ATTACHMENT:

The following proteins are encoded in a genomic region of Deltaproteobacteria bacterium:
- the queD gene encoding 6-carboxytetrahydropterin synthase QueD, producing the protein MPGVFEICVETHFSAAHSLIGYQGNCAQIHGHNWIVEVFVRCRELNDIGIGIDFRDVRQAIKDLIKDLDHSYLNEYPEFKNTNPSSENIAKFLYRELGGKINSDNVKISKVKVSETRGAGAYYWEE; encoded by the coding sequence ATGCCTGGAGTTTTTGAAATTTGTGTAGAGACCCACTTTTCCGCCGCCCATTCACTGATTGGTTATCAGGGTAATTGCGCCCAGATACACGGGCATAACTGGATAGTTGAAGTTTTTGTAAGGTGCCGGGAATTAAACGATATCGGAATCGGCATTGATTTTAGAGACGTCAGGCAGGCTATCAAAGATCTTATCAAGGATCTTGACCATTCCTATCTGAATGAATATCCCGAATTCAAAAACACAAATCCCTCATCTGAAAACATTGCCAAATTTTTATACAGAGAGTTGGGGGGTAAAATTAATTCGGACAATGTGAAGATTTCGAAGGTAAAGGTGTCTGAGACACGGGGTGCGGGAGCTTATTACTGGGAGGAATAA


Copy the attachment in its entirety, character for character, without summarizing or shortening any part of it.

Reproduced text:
The following proteins are encoded in a genomic region of Deltaproteobacteria bacterium:
- the queD gene encoding 6-carboxytetrahydropterin synthase QueD, producing the protein MPGVFEICVETHFSAAHSLIGYQGNCAQIHGHNWIVEVFVRCRELNDIGIGIDFRDVRQAIKDLIKDLDHSYLNEYPEFKNTNPSSENIAKFLYRELGGKINSDNVKISKVKVSETRGAGAYYWEE; encoded by the coding sequence ATGCCTGGAGTTTTTGAAATTTGTGTAGAGACCCACTTTTCCGCCGCCCATTCACTGATTGGTTATCAGGGTAATTGCGCCCAGATACACGGGCATAACTGGATAGTTGAAGTTTTTGTAAGGTGCCGGGAATTAAACGATATCGGAATCGGCATTGATTTTAGAGACGTCAGGCAGGCTATCAAAGATCTTATCAAGGATCTTGACCATTCCTATCTGAATGAATATCCCGAATTCAAAAACACAAATCCCTCATCTGAAAACATTGCCAAATTTTTATACAGAGAGTTGGGGGGTAAAATTAATTCGGACAATGTGAAGATTTCGAAGGTAAAGGTGTCTGAGACACGGGGTGCGGGAGCTTATTACTGGGAGGAATAA